1956 Development and production of more precise watch movements are becoming ever more important for Junghans. In 1951, Junghans is already Germany’s biggest producer of chronometers, and in 1956, the third largest anywhere in the world.

1957 With the J83, Junghans present the first self-winding movement with chronometer quality. To this day, this calibre in its many versions is still regarded as one of the most beautiful produced in Germany.

1961 Junghans began its collaboration with Swiss Bauhaus artist and product designer Max Bill back in the 1950s, with his design of the legendary kitchen clock. In 1961, Max Bill designs his first watches for Junghans – and still retain their design icon status to this day.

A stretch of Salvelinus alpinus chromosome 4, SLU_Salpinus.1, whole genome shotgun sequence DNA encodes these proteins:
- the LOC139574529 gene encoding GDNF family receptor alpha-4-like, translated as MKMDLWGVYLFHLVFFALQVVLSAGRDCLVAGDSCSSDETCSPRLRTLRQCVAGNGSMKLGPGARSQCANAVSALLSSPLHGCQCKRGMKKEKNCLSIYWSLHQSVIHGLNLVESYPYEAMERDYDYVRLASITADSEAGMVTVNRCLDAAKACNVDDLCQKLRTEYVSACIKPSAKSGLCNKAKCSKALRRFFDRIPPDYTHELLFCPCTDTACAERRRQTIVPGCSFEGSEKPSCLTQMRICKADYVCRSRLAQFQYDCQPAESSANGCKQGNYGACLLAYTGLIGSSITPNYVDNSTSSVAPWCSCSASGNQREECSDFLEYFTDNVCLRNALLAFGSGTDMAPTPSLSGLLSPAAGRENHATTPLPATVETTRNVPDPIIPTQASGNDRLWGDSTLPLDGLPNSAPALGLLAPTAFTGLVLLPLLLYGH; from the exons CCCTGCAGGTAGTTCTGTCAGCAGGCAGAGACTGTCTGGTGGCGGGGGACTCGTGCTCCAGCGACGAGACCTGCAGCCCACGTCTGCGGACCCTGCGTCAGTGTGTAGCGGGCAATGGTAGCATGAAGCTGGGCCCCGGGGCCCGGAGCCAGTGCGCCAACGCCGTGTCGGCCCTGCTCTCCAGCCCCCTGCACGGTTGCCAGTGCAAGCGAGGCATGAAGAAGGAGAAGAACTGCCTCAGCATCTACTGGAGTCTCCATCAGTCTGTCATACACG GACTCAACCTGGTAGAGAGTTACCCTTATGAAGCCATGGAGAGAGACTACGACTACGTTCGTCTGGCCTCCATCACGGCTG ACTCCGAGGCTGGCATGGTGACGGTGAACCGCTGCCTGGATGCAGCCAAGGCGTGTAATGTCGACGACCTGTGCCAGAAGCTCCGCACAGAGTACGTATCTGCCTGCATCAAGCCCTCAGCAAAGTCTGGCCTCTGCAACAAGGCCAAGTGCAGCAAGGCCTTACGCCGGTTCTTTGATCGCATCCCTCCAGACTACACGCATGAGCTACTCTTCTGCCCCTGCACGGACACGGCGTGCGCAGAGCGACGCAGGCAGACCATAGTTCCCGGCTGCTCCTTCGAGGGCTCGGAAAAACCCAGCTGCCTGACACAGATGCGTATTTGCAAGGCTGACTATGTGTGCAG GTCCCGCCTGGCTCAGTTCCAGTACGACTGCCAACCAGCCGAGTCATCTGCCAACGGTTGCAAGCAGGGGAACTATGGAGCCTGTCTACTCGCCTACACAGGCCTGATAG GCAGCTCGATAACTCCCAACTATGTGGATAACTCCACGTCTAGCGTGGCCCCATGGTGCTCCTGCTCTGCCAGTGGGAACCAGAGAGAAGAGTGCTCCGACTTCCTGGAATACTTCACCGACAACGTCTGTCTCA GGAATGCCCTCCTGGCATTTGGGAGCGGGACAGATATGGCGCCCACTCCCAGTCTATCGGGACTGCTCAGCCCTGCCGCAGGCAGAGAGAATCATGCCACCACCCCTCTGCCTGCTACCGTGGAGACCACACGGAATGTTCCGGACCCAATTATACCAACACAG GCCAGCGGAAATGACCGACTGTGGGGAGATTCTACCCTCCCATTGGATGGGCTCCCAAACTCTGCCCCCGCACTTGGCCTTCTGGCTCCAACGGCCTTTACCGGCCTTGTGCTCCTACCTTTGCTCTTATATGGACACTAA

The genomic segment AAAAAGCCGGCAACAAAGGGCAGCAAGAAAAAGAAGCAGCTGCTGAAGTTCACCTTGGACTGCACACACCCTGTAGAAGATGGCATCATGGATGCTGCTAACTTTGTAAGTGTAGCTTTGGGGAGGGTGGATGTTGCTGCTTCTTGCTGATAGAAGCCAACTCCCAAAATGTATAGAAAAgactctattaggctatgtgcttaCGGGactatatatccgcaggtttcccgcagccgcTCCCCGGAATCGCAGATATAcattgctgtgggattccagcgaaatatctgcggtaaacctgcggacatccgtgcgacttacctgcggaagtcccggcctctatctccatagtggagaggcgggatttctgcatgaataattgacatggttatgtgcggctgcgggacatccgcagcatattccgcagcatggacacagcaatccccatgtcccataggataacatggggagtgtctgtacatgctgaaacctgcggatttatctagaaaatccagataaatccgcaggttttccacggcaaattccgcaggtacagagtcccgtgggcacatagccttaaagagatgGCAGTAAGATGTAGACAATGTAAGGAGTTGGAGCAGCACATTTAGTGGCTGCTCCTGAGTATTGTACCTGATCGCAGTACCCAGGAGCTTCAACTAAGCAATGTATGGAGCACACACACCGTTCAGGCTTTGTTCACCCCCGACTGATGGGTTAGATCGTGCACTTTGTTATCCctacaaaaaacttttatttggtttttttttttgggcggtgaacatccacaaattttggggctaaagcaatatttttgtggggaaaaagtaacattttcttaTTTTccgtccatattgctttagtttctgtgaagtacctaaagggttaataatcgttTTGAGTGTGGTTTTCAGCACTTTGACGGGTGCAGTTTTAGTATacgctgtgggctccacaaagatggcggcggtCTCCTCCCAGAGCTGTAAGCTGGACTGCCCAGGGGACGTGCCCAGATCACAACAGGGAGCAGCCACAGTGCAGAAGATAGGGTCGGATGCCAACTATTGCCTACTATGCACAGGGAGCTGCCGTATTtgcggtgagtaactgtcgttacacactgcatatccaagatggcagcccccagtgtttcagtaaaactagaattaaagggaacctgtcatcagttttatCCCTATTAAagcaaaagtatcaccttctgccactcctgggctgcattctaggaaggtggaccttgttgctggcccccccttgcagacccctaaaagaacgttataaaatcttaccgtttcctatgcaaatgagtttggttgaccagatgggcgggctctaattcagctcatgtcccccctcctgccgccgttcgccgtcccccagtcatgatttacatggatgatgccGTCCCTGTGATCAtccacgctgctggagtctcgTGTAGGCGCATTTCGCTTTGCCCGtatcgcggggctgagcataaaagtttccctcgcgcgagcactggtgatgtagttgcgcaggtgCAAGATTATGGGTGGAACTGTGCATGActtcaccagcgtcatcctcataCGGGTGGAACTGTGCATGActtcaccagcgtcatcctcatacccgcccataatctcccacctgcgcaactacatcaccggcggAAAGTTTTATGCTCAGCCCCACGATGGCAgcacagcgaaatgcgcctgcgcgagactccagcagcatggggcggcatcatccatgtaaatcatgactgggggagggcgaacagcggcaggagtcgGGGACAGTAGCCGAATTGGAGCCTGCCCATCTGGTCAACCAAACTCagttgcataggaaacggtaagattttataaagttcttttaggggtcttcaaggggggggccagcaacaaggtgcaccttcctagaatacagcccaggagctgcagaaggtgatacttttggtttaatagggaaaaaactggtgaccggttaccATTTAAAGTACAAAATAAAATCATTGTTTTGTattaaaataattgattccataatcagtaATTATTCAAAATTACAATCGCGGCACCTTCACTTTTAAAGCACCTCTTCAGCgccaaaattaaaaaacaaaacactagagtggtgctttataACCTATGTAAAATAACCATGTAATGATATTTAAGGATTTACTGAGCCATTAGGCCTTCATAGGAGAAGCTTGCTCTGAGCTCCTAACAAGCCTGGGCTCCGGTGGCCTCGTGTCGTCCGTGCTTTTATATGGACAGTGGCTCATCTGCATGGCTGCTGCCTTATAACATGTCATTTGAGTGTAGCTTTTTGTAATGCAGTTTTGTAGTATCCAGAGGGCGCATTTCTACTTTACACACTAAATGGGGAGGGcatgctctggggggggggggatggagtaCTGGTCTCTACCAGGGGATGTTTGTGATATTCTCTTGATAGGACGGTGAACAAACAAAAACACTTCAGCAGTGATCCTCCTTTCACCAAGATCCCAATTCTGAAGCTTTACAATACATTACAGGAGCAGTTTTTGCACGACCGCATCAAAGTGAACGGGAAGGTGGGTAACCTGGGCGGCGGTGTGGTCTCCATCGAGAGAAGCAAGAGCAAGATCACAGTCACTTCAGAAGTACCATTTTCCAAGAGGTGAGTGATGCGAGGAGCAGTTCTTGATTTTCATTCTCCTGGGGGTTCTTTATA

The centenary of Junghans as celebrated in Europa Star in 1961

1971 Following several years of development, Junghans present the first quartz watch, the Astro-Quartz.


The quartz revolution: Junghans introduced its Astro-Quartz model in 1972.

1972 Junghans set new standards in sports event timekeeping with the introduction of innovative measuring instruments. Electronically interconnected starting blocks, double photoelectric barriers and the very first colour photo finish allows an objective time measurement, accurate to a hundredth of a second, for all competitions at the summer games in Munich.


Innovation in all directions: a quartz alarm clock with smoke alarm device was introduced by Junghans in 1981.

1985 Junghans unveil their first radio-controlled table clock for private use. Deviation totals just one second over a million years. One year later saw the world’s first solar-powered radio-controlled table clock in the RCS1, in celebration of the company’s 125-year anniversary.

1990 With the Mega 1, Junghans unveils the world’s first radio-controlled watch.